General Motors (NYSE:GM) has had a rough year in the headlines, and rightfully so after the company recalled more than 26 million vehicles, some of which had issues that led to tragic deaths. In fact, thanks in large part to GM, the automotive industry in the United States broke its annual vehicle recall record with six months left to spare -- the entire industry's prior record was 30.8 million vehicles in 2004.
With that type of negative attention and tens of millions of recalls, customers are surely shying away from the automaker once commonly called "Government Motors," right?
Wrong. Let's take a look at some recent sales figures and three factors driving GM's sales higher despite its massive recall numbers.
General Motors sold nearly 2.5 million vehicles globally in the third quarter of 2014, according to the largest Detroit automaker. For some additional perspective, those 2.5 million vehicles sold will be chalked up as General Motors' best third-quarter performance since 1980.
To let that sink in and resonate, let's rephrase the above information: The very year GM posts absolutely staggering recall numbers, and one of its worst years of negative press, it records its best third-quarter sales performance in 34 years.
Surprising, right? It certainly surprised me. Here are a handful of factors behind GM's surprising sales surge.
First, one large driving force behind rising sales are GM's two powerhouse auto markets, the U.S. and China, which are both growing at a healthy clip.
It's been a strong year to date in the U.S. and China, with YTD sales rising 4% and 12%, respectively -- and you can see in the graphic above that the third quarter was even stronger.
Second, in the years following General Motors' unique bankruptcy and cash crunch, the troubled Detroit automaker wasn't able to pump vital cash into its product line. The result was an aging fleet of vehicle offerings that resembled dinosaurs in the land of the automotive industry. GM knew its old vehicle offering was at the top of the list of things to fix -- it has worked diligently for that.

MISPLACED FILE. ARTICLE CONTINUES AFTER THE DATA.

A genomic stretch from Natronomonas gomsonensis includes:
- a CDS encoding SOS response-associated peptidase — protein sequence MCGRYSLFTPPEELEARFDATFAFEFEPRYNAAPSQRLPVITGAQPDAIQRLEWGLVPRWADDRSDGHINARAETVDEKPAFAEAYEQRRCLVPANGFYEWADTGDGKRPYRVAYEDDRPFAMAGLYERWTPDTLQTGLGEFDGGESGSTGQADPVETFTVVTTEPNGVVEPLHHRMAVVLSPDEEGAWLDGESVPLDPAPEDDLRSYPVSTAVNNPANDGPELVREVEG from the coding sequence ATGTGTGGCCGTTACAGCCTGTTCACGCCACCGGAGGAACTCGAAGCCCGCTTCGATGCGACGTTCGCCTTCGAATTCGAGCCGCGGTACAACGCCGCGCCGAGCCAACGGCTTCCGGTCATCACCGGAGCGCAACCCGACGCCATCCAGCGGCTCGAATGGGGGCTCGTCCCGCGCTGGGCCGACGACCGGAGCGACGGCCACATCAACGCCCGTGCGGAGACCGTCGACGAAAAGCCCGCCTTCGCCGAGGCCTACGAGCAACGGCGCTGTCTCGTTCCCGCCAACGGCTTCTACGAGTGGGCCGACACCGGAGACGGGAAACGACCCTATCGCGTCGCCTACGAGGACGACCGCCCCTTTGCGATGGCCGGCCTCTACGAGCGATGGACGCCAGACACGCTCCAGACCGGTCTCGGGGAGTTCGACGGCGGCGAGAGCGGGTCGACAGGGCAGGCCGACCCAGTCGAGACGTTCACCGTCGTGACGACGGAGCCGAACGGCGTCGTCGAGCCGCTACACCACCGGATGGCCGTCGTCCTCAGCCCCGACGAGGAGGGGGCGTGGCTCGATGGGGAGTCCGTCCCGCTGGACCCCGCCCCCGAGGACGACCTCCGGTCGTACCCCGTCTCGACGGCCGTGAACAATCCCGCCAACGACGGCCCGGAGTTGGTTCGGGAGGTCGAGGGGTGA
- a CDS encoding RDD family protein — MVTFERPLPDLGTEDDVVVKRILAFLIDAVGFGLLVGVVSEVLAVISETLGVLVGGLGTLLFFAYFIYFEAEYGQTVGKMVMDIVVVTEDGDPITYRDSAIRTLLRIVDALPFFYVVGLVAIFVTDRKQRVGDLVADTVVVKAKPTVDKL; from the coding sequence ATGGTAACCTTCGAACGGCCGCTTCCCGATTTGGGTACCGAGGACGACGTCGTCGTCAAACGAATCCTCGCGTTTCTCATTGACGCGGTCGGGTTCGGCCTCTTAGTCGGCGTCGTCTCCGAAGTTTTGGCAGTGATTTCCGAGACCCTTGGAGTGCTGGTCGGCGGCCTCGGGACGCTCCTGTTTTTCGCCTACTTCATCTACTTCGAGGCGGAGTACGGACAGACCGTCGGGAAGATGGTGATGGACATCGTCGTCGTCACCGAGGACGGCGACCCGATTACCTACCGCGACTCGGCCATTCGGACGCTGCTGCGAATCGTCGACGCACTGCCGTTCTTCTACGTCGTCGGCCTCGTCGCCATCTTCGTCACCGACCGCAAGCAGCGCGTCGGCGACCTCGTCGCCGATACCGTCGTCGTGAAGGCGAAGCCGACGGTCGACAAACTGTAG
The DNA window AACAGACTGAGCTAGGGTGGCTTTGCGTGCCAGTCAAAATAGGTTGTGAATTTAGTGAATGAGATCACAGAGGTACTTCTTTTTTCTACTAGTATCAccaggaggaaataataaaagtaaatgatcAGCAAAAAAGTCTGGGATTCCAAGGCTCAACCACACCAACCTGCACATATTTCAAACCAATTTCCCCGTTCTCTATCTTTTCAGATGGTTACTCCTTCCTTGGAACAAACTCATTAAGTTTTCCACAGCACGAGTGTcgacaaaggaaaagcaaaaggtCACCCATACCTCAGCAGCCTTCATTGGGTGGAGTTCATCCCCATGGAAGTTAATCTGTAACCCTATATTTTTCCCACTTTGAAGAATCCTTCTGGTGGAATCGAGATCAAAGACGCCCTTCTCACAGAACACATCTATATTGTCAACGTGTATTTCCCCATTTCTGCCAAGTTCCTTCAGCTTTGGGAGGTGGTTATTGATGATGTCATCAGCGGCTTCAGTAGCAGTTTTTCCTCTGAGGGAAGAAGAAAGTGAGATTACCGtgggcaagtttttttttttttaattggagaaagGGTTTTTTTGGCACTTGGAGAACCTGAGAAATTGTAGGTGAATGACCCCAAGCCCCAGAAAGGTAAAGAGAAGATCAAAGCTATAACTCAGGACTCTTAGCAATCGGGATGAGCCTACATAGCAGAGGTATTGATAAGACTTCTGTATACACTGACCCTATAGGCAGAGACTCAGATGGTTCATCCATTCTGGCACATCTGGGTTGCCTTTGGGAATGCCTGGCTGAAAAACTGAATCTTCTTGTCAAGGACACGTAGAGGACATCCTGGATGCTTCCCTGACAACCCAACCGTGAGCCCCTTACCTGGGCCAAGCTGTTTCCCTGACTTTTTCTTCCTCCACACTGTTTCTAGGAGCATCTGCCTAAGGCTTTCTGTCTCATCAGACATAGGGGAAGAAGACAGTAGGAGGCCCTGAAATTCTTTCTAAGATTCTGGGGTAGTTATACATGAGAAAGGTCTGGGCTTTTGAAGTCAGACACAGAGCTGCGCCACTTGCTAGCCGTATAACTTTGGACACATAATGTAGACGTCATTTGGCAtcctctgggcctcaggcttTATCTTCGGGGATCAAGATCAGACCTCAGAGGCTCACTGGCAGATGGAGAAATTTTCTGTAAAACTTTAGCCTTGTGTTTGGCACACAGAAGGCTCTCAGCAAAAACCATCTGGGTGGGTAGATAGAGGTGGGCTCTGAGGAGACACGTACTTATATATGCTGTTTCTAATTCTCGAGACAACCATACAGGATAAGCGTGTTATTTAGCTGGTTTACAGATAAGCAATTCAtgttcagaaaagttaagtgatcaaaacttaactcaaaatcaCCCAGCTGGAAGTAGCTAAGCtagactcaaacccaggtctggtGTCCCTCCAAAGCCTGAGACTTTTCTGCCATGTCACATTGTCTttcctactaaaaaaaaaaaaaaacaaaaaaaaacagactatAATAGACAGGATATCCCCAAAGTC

In 2013, General Motors rolled out 18 new or significantly refreshed vehicles in the U.S. alone, which has drastically helped drive dealer foot traffic and sales higher. It's a theme that will continue, and in 2014, GM plans to unleash an additional 15 models in the United States.
In fact, as these new vehicles continue to be unveiled, GM expects 27% of its global sales to be from new or refreshed vehicles rolled out within 18 months. That percentage of new vehicles accounting for global sales jumps to 38% in 2016 and as high as 47% in 2019. Simply put: New cars sell better, and GM is unveiling a bunch of vehicles.
Third, and perhaps the most surprising reason behind surging sales, is the recalls themselves. It sounds a bit crazy, at least to me, but as customers continue to bring in their recalled vehicles, GM is wheeling and dealing them with additional incentives to move them from a problem-riddled vehicle from "old" GM to a newer and less troubled vehicle from "new" GM -- and the strategy is working.
Furthermore, many of the recalled vehicles are no longer in production, which may ease consumers into giving General Motors a second chance with its newer vehicle models. In addition to that, financing and credit are still easily available, making a large purchasing decision that much easier.
Jesse Toprak, chief analyst for Cars.com, made an interesting point. "Consumers are getting desensitized," Toprak told The New York Times. "You keep hearing about recalls every day. After a while, it doesn't mean much."
Ultimately, despite the tragic deaths that resulted from GM's overdue and massive recall, among the many other recalls the automaker announced this year, don't expect sales to slow down anytime soon. General Motors looks to continue being America's largest automaker, as well as one of the largest globally -- for better or worse.
Daniel Miller owns shares of General Motors. The Motley Fool recommends General Motors. Try any of our Foolish newsletter services free for 30 days. We Fools may not all hold the same opinions, but we all believe that considering a diverse range of insights makes us better investors. The Motley Fool has a disclosure policy.